Categories
Auditory Perception Auditory Speech Processing Speech

Hot off the press: New chap­ter on neur­al oscil­la­tions in speech per­cep­tion by Tune & Obleser

Neur­al oscil­la­tions are a promi­nent fea­ture of the brain’s elec­tro­phys­i­ol­o­gy and tar­get vari­ables in many speech per­cep­tion stud­ies. For the lat­est edi­tion of the Springer Hand­book Audi­to­ry Research – this time focused on speech per­cep­tion – lab mem­bers Sarah Tune and Jonas Obleser teamed up to take stock of what has been learned about the func­tion­al rela­tion­ship of neur­al oscil­la­tions and speech perception.

By focus­ing on core func­tions and com­pu­ta­tion­al prin­ci­ples, the chap­ter offers a par­si­mo­nious account of the sta­ble pat­terns that have emerged across stud­ies and lev­els of investigations.

You can find a preprint of the chap­ter here and the entire col­lec­tion of chap­ters here.

Categories
Auditory Neuroscience Auditory Speech Processing fMRI Linguistics Papers Perception Psychology Semantics Speech Uncategorized

New paper in Sci­ence Advances by Schmitt et al.

Very excit­ed to announce that for­mer Obleser lab PhD stu­dent Lea-Maria Schmitt with her co-authors *) is now out in the Jour­nal Sci­ence Advances with her new work, fus­ing artif­i­cal neur­al net­works and func­tion­al MRI data, on timescales of pre­dic­tion in nat­ur­al lan­guage comprehension:

Pre­dict­ing speech from a cor­ti­cal hier­ar­chy of event-based time scales”

*) Lea-Maria Schmitt, Julia Erb, Sarah Tune, and Jonas Obleser from the Obleser lab / Lübeck side, and our col­lab­o­ra­tors Anna Rysop and Gesa Hartwigsen from Gesa’s Lise Meit­ner group at the Max Planck Insti­tute in Leipzig. This research was made pos­si­ble by the ERC and the DFG.

 

Categories
Adaptive Control Auditory Neuroscience Auditory Speech Processing Auf deutsch Events Executive Functions Hearing Loss Media Speech

Jonas pre­sent­ed for the KIND Hörs­tiftung in Berlin (Video)

Im Feb­ru­ar hat­te ich die Ehre, für die Kind Hörs­tiftung auf deren 2019er Sym­po­sium in Berlin unsere Arbeit­en zur Vorher­sage des Hör­erfol­gs exem­plar­isch anhand einiger unser­er Stu­di­en all­ge­mein­ver­ständlich zu beleucht­en. Ein 25-minütiges Video dieses Vor­trags ist jet­zt online.

(In Feb­ru­ary, I had the hon­our of pre­sent­ing some of our recent work on pre­dict­ing indi­vid­u­als’ lis­ten­ing suc­cess at the sym­po­sium of the Kind Hear­ing Foun­da­tion. A video in Ger­man is now available.)

Categories
Attention Auditory Cortex Auditory Speech Processing EEG / MEG Psychology Speech

AC post­doc Malte Wöst­mann scores DFG grant to study the tem­po­ral dynam­ics of the audi­to­ry atten­tion­al filter

In this three-year project, we will use the audi­to­ry modal­i­ty as a test case to inves­ti­gate how the sup­pres­sion of dis­tract­ing infor­ma­tion (i.e., “fil­ter­ing”) is neu­ral­ly imple­ment­ed. While it is known that the atten­tion­al sam­pling of tar­gets (a) is rhyth­mic, (b) can be entrained, and © is mod­u­lat­ed by top-down pre­dic­tions, the exis­tence and neur­al imple­men­ta­tion of these mech­a­nisms for the sup­pres­sion of dis­trac­tors is at present unclear. To test this, we will use adap­ta­tions of estab­lished behav­iour­al par­a­digms of dis­trac­tor sup­pres­sion and record­ings of human elec­tro­phys­i­o­log­i­cal sig­nals in the Magen­to-/ Elec­troen­cephalo­gram (M/EEG).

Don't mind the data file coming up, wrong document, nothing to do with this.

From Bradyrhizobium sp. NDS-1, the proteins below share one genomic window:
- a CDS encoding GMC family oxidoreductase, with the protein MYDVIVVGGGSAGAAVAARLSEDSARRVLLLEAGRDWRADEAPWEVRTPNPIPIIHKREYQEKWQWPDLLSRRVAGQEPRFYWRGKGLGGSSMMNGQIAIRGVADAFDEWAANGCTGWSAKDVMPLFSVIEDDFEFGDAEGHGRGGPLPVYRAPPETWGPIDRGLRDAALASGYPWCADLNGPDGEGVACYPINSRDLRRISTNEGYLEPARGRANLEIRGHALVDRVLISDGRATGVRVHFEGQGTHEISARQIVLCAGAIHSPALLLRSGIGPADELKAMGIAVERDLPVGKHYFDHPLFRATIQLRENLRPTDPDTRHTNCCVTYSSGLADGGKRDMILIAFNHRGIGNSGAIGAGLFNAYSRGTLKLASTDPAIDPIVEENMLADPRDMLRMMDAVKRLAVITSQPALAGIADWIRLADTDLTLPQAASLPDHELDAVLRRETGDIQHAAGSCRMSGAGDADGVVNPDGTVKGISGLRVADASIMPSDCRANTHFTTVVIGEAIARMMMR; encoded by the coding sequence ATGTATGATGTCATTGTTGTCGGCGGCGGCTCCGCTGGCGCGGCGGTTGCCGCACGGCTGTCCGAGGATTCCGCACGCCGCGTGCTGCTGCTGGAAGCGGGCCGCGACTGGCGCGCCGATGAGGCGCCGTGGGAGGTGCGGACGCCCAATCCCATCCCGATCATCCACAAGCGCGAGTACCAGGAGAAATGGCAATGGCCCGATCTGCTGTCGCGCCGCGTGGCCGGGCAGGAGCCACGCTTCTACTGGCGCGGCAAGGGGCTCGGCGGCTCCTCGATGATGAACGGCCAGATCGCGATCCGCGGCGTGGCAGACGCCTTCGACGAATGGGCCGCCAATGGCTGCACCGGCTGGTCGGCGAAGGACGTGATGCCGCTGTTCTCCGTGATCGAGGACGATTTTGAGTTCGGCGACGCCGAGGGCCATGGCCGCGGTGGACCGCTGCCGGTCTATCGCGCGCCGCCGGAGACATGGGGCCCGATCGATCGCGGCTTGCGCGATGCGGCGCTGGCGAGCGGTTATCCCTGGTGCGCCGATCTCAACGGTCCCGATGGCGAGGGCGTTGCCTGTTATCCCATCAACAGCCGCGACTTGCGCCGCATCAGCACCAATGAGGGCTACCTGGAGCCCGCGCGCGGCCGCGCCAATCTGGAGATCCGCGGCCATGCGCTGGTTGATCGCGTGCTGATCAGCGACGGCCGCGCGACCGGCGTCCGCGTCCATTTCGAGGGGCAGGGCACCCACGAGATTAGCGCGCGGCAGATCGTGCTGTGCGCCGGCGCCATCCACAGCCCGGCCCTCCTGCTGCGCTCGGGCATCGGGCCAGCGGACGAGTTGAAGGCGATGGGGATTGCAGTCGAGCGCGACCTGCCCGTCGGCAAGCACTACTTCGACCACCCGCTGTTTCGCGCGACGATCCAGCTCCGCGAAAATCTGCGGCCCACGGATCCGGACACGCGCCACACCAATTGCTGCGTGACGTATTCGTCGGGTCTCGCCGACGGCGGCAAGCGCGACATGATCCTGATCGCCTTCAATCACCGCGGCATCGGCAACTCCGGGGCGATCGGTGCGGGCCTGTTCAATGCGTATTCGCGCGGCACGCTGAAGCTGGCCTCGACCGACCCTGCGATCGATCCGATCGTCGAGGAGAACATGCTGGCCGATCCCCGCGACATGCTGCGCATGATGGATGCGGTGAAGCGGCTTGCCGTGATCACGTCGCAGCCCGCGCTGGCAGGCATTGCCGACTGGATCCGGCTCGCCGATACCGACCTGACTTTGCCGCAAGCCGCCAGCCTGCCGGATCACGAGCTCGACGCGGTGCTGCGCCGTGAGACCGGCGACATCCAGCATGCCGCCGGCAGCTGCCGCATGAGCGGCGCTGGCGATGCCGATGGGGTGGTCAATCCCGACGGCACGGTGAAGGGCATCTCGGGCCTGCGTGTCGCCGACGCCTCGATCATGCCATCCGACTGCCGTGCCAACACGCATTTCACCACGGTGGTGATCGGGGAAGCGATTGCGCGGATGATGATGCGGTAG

Abstract of research project:

Back­ground: Goal-direct­ed behav­iour in tem­po­ral­ly dynam­ic envi­ron­ments requires to focus on rel­e­vant infor­ma­tion and to not get dis­tract­ed by irrel­e­vant infor­ma­tion. To achieve this, two cog­ni­tive process­es are nec­es­sary: On the one hand, atten­tion­al sam­pling of tar­get stim­uli has been focus of exten­sive research. On the oth­er hand, it is less well known how the human neur­al sys­tem exploits tem­po­ral infor­ma­tion in the stim­u­lus to fil­ter out dis­trac­tion. In the present project, we use the audi­to­ry modal­i­ty as a test case to study the tem­po­ral dynam­ics of atten­tion­al fil­ter­ing and its neur­al implementation.

Approach and gen­er­al hypoth­e­sis: In three vari­ants of the “Irrel­e­vant-Sound Task” we will manip­u­late tem­po­ral aspects of audi­to­ry dis­trac­tors. Behav­iour­al recall of tar­get stim­uli despite dis­trac­tion and respons­es in the elec­troen­cephalo­gram (EEG) will reflect the integri­ty and neur­al imple­men­ta­tion of the atten­tion­al fil­ter. In line with pre­lim­i­nary research, our gen­er­al hypoth­e­sis is that atten­tion­al fil­ter­ing bases on sim­i­lar but sign-reversed mech­a­nisms as atten­tion­al sam­pling: For instance, while atten­tion to rhyth­mic stim­uli increas­es neur­al sen­si­tiv­i­ty at time points of expect­ed tar­get occur­rence, fil­ter­ing of dis­trac­tors should instead decrease neur­al sen­si­tiv­i­ty at the time of expect­ed distraction.

Work pro­gramme: In each one of three Work Pack­ages (WPs), we will take as a mod­el an estab­lished neur­al mech­a­nism of atten­tion­al sam­pling and test the exis­tence and neur­al imple­men­ta­tion of a sim­i­lar mech­a­nism for atten­tion­al fil­ter­ing. This way, we will inves­ti­gate whether atten­tion­al fil­ter­ing fol­lows an intrin­sic rhythm (WP1), whether rhyth­mic dis­trac­tors can entrain atten­tion­al fil­ter­ing (WP2), and whether fore­knowl­edge about the time of dis­trac­tion induces top-down tun­ing of the atten­tion­al fil­ter in frontal cor­tex regions (WP3).